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September 13, 2008

Comments

JourneytoFamily

Yay Brett!

Splash

I get your point, but there's also something powerful in continuity -- singing the same words our forefathers and mothers in the faith once did.

I've worshiped with Vineyard types and with the dourest of Old Time Religionists, and I have to say I (reluctantly) find for the latter.

The people I know who grew up with uber-trendy, disposable worship music are by FAR the less grounded and more shallow in faith and life. Sure, they're dancing in the aisles, but that's all they've got.

"Hymns" range from late Medieval mysterium to soaring Bach baroque to the relatively sucktastic 19th Century stuff (this last definitely fits your argument best). But the vast majority is at least quality music.

Not to mention the flat-out error you find in spades in stuff written by your local, wannabe-Bono youth pastor on his bass.

Not to mention the amount of meaning they could pack into one verse of the old stuff compared to...

"Come, now is the time to worship.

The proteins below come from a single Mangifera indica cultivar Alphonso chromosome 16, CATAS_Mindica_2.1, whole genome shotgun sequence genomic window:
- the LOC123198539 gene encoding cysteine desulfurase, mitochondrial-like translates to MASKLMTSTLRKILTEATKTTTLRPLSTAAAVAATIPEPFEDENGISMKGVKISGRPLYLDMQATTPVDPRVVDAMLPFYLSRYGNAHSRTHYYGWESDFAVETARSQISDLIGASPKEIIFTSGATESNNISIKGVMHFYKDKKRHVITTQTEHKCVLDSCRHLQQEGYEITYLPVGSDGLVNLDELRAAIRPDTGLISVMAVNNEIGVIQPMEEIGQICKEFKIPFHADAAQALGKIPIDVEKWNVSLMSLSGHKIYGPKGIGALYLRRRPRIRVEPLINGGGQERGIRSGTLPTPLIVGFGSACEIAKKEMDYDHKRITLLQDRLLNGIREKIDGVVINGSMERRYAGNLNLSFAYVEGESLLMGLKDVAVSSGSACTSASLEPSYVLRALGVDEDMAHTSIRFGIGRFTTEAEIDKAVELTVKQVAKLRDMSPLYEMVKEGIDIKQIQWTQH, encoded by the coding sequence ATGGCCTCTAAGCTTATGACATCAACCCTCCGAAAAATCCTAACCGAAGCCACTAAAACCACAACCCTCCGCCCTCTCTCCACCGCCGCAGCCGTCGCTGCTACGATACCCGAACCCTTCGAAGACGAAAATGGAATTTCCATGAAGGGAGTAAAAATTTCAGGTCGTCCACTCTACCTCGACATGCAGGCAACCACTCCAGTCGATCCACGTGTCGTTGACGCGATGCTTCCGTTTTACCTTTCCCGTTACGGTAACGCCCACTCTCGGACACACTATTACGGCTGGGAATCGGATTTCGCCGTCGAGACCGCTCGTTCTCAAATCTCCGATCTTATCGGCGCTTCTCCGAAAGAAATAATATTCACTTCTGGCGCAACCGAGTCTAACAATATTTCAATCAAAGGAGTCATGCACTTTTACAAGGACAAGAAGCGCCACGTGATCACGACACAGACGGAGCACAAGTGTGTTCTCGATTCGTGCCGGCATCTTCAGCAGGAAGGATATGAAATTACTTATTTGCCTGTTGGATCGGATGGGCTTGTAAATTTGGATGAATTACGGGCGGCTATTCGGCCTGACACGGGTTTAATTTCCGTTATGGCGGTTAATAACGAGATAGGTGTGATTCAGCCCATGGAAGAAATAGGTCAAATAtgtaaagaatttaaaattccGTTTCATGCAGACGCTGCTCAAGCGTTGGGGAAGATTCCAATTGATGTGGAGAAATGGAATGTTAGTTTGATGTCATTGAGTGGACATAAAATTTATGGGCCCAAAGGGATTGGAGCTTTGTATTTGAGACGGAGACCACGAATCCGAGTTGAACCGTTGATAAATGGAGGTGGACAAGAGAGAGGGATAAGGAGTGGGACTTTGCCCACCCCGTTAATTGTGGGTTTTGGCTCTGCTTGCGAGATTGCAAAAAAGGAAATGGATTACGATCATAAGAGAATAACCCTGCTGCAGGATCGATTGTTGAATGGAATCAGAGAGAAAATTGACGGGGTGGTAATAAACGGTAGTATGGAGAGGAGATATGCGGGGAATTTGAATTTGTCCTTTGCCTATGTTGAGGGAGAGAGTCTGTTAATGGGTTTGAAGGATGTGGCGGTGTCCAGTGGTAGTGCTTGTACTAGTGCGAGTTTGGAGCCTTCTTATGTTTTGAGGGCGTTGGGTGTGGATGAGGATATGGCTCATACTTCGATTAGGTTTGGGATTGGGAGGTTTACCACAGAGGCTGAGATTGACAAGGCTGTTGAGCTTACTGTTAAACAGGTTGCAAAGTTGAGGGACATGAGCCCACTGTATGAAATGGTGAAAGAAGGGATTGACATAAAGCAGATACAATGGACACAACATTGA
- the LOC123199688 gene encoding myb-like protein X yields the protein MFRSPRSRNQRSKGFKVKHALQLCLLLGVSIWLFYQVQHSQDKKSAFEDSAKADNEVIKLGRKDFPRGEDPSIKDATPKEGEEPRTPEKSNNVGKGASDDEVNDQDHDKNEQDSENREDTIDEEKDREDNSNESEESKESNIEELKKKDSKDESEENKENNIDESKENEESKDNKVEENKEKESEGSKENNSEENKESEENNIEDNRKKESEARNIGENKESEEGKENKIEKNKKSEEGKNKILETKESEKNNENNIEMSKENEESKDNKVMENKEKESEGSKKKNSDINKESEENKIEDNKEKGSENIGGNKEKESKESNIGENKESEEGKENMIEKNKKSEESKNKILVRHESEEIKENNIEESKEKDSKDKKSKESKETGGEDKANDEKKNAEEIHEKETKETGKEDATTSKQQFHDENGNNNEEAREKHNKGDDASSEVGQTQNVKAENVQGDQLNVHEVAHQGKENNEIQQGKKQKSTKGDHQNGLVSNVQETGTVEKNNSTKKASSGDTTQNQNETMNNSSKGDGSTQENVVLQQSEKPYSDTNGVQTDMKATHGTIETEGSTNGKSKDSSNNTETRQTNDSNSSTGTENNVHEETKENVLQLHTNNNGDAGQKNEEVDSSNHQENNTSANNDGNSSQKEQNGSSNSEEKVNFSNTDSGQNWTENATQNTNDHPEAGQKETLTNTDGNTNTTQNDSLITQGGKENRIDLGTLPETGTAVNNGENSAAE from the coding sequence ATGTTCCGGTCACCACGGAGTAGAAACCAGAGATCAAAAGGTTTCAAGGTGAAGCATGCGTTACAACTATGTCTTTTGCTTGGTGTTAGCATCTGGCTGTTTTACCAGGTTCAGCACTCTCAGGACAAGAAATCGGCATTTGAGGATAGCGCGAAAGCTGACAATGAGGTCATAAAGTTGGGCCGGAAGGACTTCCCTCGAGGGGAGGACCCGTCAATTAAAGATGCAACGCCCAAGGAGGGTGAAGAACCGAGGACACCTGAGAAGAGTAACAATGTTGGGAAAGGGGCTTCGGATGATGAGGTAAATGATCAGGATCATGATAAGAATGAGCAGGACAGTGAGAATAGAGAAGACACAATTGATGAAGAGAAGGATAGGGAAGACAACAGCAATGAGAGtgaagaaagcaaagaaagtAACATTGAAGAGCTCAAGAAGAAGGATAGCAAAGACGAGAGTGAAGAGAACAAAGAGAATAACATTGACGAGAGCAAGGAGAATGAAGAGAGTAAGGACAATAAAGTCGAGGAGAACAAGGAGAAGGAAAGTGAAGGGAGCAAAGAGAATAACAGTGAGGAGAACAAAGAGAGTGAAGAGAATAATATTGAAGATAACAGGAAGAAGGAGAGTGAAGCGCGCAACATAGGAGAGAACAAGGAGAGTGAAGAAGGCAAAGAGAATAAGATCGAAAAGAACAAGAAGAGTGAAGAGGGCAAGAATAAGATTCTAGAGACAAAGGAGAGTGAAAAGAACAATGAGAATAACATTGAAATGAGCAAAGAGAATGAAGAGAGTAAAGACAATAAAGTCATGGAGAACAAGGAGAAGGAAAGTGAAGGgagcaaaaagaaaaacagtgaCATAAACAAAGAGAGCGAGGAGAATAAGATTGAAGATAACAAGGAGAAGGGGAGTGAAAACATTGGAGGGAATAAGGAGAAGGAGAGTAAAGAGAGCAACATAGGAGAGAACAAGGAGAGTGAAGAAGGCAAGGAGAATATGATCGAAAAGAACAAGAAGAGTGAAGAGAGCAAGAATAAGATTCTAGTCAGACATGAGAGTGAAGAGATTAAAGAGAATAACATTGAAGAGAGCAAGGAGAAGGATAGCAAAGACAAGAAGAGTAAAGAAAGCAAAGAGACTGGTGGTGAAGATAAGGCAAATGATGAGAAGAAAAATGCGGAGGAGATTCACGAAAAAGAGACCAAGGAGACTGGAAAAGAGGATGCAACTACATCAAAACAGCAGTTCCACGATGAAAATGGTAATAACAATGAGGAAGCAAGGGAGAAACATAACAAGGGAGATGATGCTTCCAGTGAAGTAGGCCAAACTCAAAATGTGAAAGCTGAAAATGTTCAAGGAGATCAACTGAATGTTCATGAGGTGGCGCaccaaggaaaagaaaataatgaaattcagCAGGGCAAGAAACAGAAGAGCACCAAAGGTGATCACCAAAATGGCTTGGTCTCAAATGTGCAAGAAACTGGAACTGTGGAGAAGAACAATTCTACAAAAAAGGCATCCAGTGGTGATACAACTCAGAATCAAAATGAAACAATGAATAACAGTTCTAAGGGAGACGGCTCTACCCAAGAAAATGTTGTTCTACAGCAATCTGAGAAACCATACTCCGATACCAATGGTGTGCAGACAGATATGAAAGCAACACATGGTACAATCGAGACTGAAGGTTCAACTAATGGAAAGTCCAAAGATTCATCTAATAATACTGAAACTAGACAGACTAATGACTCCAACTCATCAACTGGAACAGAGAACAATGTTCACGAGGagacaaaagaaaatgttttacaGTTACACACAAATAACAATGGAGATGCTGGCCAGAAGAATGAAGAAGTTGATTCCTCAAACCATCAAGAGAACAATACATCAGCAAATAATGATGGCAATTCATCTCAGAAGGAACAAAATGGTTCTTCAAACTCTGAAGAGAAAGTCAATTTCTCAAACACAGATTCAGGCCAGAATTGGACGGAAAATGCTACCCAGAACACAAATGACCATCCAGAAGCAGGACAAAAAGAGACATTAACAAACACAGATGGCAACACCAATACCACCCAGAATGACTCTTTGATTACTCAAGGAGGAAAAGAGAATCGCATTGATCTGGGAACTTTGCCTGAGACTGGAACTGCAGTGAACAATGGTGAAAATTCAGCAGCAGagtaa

Come, now is the time to give your heart.
Oh, come. Just as you are to worship.
Come just as you are before your God."

(REPEAT 17 TIMES)

And if I EVER have to endure the 10-freaking-minute long version of "I Could Sing of your Love Forever" again, I swear to Vishnu I'm turning Jehovah's Witness. (Hey, you in the leopard skin pants... Not supposed to take that "forever" part literally. Put down the Fender knockoff, step away from the mike slowly and keep your hands where I can see them.)

We actually sing an alleged song in our church that contains the line:

"You're awesome, because that's just the way you are."

And another new one recently with the true head-scratcher...

"Love our heaven now." (Really? Is that an order? Because this song is making it real hard to believe in angels right now.)